In A Metal Mood
The second project was modifying a handle of a 12″ khukuri knife I’d bought, then remembering how to sharpen the blade with a 12″ flat metal file. I’d gotten the idea while doing research on khukris as a backcountry utility tool. For this and other detailed information check the M40 site.
A khukri is a Nepalese knife/machete with a 12-14″ blade, forged from old 1/4″ thick steel truck springs. The blade drops at the tip, which means it arrives to the target ahead of your knuckles. Its origins are a mix ascribed to various sources (Macedonian swords, native metallurgy)—but my favorite aspect of the blade is that the kaura/cho, the distinctive double-notch near the handle was none other than the clitoris of the goddess Kali. Or not.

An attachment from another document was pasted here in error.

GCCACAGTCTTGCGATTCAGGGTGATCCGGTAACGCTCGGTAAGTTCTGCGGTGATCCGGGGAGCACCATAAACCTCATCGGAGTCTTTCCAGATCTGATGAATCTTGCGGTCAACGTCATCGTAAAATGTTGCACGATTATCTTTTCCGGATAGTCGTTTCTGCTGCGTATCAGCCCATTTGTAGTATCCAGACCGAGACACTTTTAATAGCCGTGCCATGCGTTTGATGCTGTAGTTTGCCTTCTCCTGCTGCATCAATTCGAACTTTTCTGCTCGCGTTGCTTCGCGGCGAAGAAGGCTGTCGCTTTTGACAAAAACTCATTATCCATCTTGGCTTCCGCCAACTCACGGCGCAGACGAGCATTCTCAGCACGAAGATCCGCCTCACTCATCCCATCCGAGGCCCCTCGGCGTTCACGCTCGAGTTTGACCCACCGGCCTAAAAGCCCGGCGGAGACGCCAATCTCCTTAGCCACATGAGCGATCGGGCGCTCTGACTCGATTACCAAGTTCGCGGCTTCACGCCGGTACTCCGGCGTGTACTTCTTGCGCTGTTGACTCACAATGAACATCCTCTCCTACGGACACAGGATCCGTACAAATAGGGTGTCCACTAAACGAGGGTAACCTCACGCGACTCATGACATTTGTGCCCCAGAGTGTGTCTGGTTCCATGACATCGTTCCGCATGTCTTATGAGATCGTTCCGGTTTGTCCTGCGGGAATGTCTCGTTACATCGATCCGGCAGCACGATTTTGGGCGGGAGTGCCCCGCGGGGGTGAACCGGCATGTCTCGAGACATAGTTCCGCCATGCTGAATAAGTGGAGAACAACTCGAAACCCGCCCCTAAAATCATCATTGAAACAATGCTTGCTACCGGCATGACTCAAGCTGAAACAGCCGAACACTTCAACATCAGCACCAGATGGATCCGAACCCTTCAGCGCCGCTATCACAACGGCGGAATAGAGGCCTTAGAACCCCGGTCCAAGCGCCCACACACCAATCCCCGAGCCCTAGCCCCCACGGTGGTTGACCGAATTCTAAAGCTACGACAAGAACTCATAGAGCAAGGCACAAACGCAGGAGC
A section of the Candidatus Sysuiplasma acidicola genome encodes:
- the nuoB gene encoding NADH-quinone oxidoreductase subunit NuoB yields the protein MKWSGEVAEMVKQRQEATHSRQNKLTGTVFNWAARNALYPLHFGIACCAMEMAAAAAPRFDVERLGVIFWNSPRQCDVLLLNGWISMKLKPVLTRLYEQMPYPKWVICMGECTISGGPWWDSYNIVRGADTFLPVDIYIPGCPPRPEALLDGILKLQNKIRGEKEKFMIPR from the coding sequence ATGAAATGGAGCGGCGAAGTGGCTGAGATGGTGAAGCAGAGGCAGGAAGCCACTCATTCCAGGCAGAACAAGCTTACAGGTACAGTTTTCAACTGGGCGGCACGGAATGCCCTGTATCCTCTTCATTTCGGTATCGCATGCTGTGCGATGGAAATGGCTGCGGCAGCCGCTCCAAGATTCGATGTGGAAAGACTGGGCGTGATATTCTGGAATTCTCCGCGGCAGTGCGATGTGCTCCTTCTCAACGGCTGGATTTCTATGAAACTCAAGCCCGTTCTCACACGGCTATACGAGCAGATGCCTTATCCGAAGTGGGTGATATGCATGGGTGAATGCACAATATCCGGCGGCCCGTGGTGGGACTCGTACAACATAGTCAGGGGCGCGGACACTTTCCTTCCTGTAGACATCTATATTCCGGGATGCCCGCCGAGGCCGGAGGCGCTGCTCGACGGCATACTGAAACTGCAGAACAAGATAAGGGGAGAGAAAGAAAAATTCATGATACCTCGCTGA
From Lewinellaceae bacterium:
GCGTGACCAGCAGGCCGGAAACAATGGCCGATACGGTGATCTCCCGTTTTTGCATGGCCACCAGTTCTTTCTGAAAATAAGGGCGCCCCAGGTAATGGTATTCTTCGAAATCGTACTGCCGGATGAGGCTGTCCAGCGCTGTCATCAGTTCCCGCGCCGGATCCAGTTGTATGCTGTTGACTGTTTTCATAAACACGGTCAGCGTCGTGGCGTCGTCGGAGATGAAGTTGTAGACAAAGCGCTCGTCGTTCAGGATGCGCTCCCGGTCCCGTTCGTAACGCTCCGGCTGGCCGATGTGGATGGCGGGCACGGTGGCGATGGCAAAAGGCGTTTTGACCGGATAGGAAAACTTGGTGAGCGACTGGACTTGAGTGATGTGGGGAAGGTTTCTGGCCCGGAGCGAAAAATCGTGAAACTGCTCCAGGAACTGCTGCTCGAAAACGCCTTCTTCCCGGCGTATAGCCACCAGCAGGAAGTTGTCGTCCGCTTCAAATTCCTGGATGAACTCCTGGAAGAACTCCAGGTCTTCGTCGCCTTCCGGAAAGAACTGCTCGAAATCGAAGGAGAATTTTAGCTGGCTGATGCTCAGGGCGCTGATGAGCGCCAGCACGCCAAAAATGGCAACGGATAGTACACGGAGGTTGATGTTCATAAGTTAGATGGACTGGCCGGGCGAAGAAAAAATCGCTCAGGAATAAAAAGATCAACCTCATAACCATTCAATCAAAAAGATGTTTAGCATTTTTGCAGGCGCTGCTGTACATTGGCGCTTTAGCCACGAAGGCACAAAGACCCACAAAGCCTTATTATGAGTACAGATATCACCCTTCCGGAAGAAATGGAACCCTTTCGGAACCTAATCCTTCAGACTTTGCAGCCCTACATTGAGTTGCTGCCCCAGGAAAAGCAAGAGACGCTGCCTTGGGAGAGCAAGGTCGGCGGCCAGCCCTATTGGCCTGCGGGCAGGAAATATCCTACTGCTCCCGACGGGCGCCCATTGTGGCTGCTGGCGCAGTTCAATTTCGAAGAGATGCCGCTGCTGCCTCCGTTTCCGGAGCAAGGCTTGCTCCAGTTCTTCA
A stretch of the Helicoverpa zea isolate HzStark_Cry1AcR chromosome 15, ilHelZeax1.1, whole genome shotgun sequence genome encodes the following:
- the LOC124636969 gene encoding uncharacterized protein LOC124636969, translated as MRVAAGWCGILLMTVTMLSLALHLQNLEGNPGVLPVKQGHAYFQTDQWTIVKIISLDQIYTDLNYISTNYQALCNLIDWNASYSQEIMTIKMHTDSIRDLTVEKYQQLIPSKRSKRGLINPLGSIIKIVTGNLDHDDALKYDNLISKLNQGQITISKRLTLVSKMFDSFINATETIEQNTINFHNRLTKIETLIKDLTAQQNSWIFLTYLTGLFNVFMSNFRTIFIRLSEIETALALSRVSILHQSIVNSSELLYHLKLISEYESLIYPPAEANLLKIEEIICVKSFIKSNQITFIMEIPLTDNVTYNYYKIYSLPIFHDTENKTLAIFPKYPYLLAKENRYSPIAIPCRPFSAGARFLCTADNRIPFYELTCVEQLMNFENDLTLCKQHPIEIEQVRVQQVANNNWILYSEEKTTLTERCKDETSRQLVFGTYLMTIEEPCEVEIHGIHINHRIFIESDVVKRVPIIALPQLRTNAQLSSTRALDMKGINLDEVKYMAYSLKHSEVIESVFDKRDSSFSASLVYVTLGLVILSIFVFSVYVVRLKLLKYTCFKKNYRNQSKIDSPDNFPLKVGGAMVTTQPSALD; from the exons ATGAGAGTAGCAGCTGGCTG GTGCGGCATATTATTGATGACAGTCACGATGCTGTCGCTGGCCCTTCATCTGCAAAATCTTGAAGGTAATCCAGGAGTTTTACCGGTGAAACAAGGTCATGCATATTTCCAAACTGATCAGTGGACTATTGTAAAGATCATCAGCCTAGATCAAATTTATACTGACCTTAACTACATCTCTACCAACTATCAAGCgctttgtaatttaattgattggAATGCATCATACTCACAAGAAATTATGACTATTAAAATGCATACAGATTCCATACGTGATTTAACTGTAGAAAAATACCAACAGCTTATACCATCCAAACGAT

I bought a $20 Indian copy to free myself of the Boutique Fad Gadget Syndrome; ie, being reluctant to modify an object because it was somehow holy and complete. However—the higher-end khukuris are in a class by themselves, and approach what my multi-faceted friend Gerhart calls “light-saber territory”.
I wanted a tool, not a devotional object. And if I bungled the modification, I wouldn’t be out a lot of money.
A wood-rasp and metal file made short work of the original donut-ring on the handle. The power sander smoothed and shaped the wood, revealing the natural grain, which was a lot nicer than the blackout finish in the original. The knife felt right and balanced in my hand—now was time to shape the blade.